News: AAAS 2009 Annual Meeting News
Meet the Scientists--And More--At AAAS Family Science Days
CHICAGO--Here are some of things you can do at AAAS Family Science Days: make a cloud in a Ziploc bag, extract DNA from a strawberry, watch the explosive lift-off of a rocket concocted from a film canister, or poke at the insides of the squid.
Here's one thing you can't do at Family Science Days: get bored.
The popular event, organized by AAAS in partnership with area laboratories, universities and museums, offers free, hands-on science activities and stage shows for children and their families. This year's program, presented with Science Chicago, features a "Meet the Scientists" series for middle and high school students.
The first scientist in the series was local favorite Dr. Paul Sereno, a paleontologist from the University of Chicago who talked about his days discovering massive reptile fossils in Africa, South America, and Asia.
Every day as a scientist brings something new, Sereno told his audience, saying that part of the thrill of his job is "going to place where lots of people haven't been."
And when kids get to question a scientist, they're bound to bring up some unique concerns: "Where do I keep all my dinosaurs?" Sereno said to one young man. "Actually, I rent warehouse space outside of O'Hare for them."
Some children came with their families after seeing an ad for the event in the local papers, others came as part of a school or community outing. Ibraheem Khan and his younger brother Ali watched eagerly as volunteer Latina Richmond from Chicago's Museum of Science and Industry dissected a frog, as their waiting mother found an excuse to look elsewhere.
"I liked that his heart is so small," Ibraheem said of the peeled frog in front of him. He's interested in science, but not thinking very much about becoming a scientist, he admitted with a smile. "I want to be president."
"He got the highest grade in his class on science," his mother confided proudly.
Redmond is a member of the Science Minors program, a job training program that turns teens into "explainers" of science for the museum's visitors. "The kids are pretty excited," she said. "It's a new experience for them."
A few tables over at the American Society of Plant Biologists booth, Luisa Drautz was putting the finishing touches on her homemade magnifying glass. "I made it out of a lens and a cup. You can look at plants and seeds close with it," she explained.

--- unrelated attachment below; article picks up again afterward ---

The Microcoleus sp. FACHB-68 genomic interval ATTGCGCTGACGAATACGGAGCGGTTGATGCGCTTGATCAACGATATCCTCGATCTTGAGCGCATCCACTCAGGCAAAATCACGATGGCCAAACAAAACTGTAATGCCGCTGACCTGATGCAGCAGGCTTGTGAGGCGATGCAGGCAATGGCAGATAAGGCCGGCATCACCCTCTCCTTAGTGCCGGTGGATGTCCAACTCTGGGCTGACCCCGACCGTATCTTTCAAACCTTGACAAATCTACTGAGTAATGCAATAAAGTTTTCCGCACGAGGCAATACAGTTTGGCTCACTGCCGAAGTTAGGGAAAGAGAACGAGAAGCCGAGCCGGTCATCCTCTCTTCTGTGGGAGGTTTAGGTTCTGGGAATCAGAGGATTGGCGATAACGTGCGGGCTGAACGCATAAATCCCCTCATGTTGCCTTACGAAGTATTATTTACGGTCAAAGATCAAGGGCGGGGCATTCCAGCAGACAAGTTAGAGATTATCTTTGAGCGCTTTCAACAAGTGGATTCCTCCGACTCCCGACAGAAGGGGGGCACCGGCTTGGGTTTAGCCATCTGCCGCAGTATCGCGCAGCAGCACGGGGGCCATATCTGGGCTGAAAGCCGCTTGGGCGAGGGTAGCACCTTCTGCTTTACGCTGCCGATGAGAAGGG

Some of the most popular demonstrations came from the University of Illinois at Urbana-Champaign's Physics Van team, which kept up a steady stream of liquid nitrogen tricks. A life-sized and ferociously fanged replica of the head of "Sue," the Field Museum's famous T. rex, also drew crowds.
But many of the children said the Shedd Aquarium's inflatable whale shark was one of their favorites. The young visitors learned how to estimate the shark's size and choose new habitats for a hermit crab, among other activities. Lynn Keeger, a Shedd volunteer, said the tools--the clipboards, rubber gloves, tape measures--were drawing kids of all ages into the exhibit.
"It's not like they look for a few minutes--they're staying 15 to 20 minutes," she said. "We're having so much fun with them."
At the booth for Chicago's Adler Planetarium, sisters Kiera and Colleen O'Connor were folding paper kites under the instruction of Adler's Michelle Nichols. As the girls learned more about the physics of flying, their mother Kelly O'Connor said Kiera in particular "loves all aspects of science."
"They had to draw a picture of what they thought a scientist should look like, in school, and Kiera said a scientist could be a woman, so she drew herself," Kelly recalled.
When the girls were finished, Nichols asked them why kites can't fly on the moon. (Answer: no air). "So if you guys ever go to the moon, don't take these kites with you," she joked.
AAAS Family Science Days continues on Sunday 15 February from 11:00 a.m. to 4:00 p.m. at the Hyatt Regency on East Wacker Drive. Check out the full schedule of events, including the Meet the Scientists.
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